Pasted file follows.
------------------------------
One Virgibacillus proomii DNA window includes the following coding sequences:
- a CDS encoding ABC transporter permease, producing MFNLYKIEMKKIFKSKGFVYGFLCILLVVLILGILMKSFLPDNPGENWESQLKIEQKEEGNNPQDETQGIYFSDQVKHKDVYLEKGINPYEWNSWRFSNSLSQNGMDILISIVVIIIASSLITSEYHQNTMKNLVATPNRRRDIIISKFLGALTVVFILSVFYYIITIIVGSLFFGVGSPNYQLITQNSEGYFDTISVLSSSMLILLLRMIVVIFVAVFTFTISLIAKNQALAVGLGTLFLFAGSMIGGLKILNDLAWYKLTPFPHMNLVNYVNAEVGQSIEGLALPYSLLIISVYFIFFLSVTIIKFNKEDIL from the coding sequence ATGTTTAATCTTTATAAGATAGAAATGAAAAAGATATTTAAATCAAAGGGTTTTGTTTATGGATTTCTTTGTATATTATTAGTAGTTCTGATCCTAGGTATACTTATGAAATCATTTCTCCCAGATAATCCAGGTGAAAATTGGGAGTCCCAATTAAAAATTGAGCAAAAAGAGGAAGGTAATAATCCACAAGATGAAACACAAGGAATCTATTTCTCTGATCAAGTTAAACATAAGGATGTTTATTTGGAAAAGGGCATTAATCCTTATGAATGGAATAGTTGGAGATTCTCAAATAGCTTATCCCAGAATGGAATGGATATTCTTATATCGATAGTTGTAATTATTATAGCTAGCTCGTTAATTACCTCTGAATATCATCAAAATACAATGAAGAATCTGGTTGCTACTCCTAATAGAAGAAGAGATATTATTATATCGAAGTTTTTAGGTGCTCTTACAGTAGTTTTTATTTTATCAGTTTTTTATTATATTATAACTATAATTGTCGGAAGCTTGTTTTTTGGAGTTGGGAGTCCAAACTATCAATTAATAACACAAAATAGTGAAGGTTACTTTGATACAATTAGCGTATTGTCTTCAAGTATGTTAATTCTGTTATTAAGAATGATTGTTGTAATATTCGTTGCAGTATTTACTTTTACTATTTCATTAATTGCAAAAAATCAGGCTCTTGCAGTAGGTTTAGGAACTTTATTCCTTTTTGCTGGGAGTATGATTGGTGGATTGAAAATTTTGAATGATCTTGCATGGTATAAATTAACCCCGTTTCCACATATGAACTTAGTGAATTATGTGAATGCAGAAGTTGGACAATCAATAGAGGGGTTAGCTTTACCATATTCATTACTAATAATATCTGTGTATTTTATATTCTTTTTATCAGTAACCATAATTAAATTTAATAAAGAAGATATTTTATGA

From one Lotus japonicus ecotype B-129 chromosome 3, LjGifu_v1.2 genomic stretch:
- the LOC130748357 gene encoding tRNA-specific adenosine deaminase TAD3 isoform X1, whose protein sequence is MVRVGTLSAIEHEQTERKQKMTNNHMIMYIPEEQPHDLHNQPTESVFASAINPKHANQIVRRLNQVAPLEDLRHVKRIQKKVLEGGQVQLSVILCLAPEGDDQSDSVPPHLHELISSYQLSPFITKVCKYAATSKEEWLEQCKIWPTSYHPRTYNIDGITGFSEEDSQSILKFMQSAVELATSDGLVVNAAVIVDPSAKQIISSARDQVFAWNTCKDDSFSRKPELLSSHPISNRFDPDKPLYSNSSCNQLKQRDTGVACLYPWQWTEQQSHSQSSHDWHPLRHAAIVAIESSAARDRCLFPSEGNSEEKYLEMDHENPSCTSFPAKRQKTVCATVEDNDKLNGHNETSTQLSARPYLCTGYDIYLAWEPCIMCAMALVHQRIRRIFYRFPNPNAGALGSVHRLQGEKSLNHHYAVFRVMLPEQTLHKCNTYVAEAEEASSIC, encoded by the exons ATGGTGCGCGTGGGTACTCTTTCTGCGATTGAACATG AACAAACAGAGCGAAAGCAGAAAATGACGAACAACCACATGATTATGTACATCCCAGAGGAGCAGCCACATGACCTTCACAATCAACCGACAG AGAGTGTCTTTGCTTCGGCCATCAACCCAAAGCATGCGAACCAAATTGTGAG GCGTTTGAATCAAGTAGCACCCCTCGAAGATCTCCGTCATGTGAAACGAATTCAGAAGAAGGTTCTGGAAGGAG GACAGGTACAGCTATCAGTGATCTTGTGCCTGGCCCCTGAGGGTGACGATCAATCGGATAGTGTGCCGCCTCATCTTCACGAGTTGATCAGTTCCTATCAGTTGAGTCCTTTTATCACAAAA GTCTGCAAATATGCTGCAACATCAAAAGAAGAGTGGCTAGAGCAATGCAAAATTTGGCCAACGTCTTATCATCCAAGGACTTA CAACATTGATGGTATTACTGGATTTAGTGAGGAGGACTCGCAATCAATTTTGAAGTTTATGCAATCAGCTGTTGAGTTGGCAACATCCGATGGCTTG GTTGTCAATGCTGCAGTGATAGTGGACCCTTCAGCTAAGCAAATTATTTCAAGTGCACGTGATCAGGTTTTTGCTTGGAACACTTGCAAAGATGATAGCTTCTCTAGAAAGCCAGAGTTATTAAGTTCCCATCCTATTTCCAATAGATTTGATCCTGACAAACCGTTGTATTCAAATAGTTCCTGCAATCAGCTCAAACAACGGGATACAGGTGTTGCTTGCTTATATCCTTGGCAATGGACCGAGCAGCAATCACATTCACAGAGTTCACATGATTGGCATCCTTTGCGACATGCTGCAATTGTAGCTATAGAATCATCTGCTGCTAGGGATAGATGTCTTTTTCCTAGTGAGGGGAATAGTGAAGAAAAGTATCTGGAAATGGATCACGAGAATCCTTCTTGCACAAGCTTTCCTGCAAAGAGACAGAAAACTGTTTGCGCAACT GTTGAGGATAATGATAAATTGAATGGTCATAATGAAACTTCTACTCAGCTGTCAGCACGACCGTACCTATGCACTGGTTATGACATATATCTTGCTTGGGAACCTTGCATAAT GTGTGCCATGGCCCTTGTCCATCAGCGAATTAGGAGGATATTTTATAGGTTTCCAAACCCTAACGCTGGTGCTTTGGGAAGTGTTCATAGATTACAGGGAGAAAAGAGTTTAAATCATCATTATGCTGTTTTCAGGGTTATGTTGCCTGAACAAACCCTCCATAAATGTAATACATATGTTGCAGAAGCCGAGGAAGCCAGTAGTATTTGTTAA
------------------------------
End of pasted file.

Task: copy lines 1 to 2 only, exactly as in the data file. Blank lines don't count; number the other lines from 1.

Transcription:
One Virgibacillus proomii DNA window includes the following coding sequences:
- a CDS encoding ABC transporter permease, producing MFNLYKIEMKKIFKSKGFVYGFLCILLVVLILGILMKSFLPDNPGENWESQLKIEQKEEGNNPQDETQGIYFSDQVKHKDVYLEKGINPYEWNSWRFSNSLSQNGMDILISIVVIIIASSLITSEYHQNTMKNLVATPNRRRDIIISKFLGALTVVFILSVFYYIITIIVGSLFFGVGSPNYQLITQNSEGYFDTISVLSSSMLILLLRMIVVIFVAVFTFTISLIAKNQALAVGLGTLFLFAGSMIGGLKILNDLAWYKLTPFPHMNLVNYVNAEVGQSIEGLALPYSLLIISVYFIFFLSVTIIKFNKEDIL from the coding sequence ATGTTTAATCTTTATAAGATAGAAATGAAAAAGATATTTAAATCAAAGGGTTTTGTTTATGGATTTCTTTGTATATTATTAGTAGTTCTGATCCTAGGTATACTTATGAAATCATTTCTCCCAGATAATCCAGGTGAAAATTGGGAGTCCCAATTAAAAATTGAGCAAAAAGAGGAAGGTAATAATCCACAAGATGAAACACAAGGAATCTATTTCTCTGATCAAGTTAAACATAAGGATGTTTATTTGGAAAAGGGCATTAATCCTTATGAATGGAATAGTTGGAGATTCTCAAATAGCTTATCCCAGAATGGAATGGATATTCTTATATCGATAGTTGTAATTATTATAGCTAGCTCGTTAATTACCTCTGAATATCATCAAAATACAATGAAGAATCTGGTTGCTACTCCTAATAGAAGAAGAGATATTATTATATCGAAGTTTTTAGGTGCTCTTACAGTAGTTTTTATTTTATCAGTTTTTTATTATATTATAACTATAATTGTCGGAAGCTTGTTTTTTGGAGTTGGGAGTCCAAACTATCAATTAATAACACAAAATAGTGAAGGTTACTTTGATACAATTAGCGTATTGTCTTCAAGTATGTTAATTCTGTTATTAAGAATGATTGTTGTAATATTCGTTGCAGTATTTACTTTTACTATTTCATTAATTGCAAAAAATCAGGCTCTTGCAGTAGGTTTAGGAACTTTATTCCTTTTTGCTGGGAGTATGATTGGTGGATTGAAAATTTTGAATGATCTTGCATGGTATAAATTAACCCCGTTTCCACATATGAACTTAGTGAATTATGTGAATGCAGAAGTTGGACAATCAATAGAGGGGTTAGCTTTACCATATTCATTACTAATAATATCTGTGTATTTTATATTCTTTTTATCAGTAACCATAATTAAATTTAATAAAGAAGATATTTTATGA